We only have an external (flying bridge) helm, and in full sunlight I can't always see the display on our very decent quality laptop.

And then there are times when loose stuff on the bridge can go flying, as when we get sideways to a ship's wake or when we're coping with beam seas -- the "big end" of the pendulum, don'cha know -- so a laptop on the our bridge might not fare very well...

Laptop down below, feeding bolted-down monitor above? Naw... too complicated...

I've done two software updates to the NN3D MFD in about 7 years. One to MaxSea in that same period. Not a particularly onerous chore, and in fact the MaxSea update on the computers was the slightly more difficult one. I needed tech support from MaxSea in France to solve that. (Something to do with the SQL server stuff already installed on our versions of Windows 7.) Still... it was just a quick question, easily sorted, not difficult.

More periodic chart updates haven't been difficult: download (at home, on the broadband connection) and install. Copy to SD cards and carry those to the boat. Install on MFD. Install on laptop. Not a big deal.


Anyway, IMO, updates not a big deal. I'd expect that to be similar with all the other brands...

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Old 05-17-2016, 07:54 AM   #12
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My Garmin stuff works flawlessly and I find the software programs to be very intuitive. I hardly ever have to refer to the manuals. I have chart plotters, radar, sonar, AIS, autopilot, and VHS all networked and almost all Garmin.
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Old 05-17-2016, 07:56 AM   #13
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My Garmin stuff works flawlessly and I find the software programs to be very intuitive. I hardly ever have to refer to the manuals. I have chart plotters, radar, sonar, AIS, autopilot, and VHS all networked and almost all Garmin.
I have not heard a single complaint about Garmin...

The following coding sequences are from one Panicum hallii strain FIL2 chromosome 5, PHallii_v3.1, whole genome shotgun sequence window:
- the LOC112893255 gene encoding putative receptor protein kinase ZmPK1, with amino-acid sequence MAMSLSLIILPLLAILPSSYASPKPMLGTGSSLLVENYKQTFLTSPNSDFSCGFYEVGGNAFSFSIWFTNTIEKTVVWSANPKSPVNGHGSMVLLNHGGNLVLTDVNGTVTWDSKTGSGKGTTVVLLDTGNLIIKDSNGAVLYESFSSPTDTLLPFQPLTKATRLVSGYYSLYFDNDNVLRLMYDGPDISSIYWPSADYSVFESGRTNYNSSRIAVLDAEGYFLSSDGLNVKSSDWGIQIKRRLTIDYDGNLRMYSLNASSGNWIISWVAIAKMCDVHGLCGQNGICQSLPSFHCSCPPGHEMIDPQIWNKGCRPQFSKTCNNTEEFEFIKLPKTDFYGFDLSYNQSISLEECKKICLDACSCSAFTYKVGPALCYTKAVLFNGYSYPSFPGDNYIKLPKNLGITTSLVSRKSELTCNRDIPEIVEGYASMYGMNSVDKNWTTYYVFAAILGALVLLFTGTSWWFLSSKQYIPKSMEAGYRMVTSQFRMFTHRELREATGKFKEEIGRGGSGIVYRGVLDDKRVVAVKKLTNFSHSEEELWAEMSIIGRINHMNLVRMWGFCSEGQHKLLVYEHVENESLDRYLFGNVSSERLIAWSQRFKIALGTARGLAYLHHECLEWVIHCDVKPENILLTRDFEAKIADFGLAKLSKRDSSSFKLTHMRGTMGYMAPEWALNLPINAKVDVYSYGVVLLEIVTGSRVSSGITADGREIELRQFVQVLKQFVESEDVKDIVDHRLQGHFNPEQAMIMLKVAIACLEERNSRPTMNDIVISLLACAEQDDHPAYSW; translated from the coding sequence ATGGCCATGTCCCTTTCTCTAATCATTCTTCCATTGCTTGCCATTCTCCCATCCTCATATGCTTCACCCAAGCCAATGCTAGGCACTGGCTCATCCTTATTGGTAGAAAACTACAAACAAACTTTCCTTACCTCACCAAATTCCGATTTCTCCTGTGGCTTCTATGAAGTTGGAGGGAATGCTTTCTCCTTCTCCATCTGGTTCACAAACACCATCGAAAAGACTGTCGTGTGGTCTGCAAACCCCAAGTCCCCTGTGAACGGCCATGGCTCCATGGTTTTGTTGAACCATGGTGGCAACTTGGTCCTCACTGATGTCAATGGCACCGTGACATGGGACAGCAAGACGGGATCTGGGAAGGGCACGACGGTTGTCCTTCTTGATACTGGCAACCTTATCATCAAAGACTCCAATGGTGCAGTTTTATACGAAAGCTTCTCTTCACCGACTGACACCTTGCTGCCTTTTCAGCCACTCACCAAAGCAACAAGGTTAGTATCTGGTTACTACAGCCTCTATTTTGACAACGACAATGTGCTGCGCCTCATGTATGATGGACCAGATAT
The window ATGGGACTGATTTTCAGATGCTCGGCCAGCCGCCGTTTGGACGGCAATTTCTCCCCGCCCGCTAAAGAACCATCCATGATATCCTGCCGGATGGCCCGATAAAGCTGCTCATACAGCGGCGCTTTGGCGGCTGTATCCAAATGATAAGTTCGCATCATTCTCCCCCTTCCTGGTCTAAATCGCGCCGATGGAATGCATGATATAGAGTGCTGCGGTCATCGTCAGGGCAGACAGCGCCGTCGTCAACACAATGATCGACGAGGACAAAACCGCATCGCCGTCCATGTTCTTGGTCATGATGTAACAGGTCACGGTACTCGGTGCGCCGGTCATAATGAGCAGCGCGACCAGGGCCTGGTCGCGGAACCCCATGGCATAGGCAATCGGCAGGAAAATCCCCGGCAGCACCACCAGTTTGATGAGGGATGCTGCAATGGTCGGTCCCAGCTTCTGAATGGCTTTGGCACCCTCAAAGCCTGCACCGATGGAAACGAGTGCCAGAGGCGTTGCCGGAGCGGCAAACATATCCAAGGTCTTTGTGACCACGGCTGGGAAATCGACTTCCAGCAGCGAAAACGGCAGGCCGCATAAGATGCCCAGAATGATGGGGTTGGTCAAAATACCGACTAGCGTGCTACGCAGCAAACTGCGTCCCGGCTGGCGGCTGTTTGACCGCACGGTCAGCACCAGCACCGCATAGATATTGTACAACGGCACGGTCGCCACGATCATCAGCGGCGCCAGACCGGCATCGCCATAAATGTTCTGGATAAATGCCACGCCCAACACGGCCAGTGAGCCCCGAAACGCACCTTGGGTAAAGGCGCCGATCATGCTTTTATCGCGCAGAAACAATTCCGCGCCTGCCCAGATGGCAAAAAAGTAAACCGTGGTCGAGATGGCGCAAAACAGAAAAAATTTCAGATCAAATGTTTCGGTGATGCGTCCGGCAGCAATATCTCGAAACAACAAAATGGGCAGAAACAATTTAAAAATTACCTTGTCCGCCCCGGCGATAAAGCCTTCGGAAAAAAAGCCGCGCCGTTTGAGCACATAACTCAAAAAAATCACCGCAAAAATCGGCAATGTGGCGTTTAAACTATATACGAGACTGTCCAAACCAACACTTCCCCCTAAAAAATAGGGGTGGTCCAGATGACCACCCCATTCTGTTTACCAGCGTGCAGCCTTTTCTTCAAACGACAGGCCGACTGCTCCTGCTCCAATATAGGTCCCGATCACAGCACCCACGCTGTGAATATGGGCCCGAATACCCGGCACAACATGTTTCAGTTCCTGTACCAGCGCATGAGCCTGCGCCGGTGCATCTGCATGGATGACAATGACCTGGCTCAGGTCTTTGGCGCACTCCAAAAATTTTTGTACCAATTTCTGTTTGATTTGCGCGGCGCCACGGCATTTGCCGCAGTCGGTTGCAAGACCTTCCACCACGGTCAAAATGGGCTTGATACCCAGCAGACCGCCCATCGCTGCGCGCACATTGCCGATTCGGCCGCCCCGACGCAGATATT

Not sure why I am resisting this one. We have time so I am trying my best to be open minded!
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Old 05-17-2016, 08:36 AM   #14
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Greetings,
Mr. BrB. Not sure about currently but in the past Garmin software has been proprietary and any upgrades/updates have only been available from Garmin. For a $$$ price, of course.

ANY system you do buy should be intuitive to you. We have very dated equipment but it works for us. Our "newest" units are Garmin 540S (GPS/sonar). I have found there is WAY too much information available and most features I have never used. Old school and stubborn I suppose...

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Old 05-17-2016, 08:49 AM   #15
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Greetings,
Mr. BrB. Not sure about currently but in the past Garmin software has been proprietary and any upgrades/updates have only been available from Garmin. For a $$$ price, of course.

ANY system you do buy should be intuitive to you. We have very dated equipment but it works for us. Our "newest" units are Garmin 540S (GPS/sonar). I have found there is WAY too much information available and most features I have never used. Old school and stubborn I suppose...

Love the GIF! Sums up so much about me too...
Like any software package, there are layers and layers of features and capability built into most of these systems. I can't imagine anyone uses all of it!
We just want a reliable, easy to learn system that doesn't force us to go through 3 or 4 steps when you want to change your heading by 5 degrees...

I love the idea of the glass front packages sold by Simard and Furuno. Everything in the communication bus is available on those screens and they look easy to use.

I like shopping for boat gear, this should be fun!
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Old 05-17-2016, 08:54 AM   #16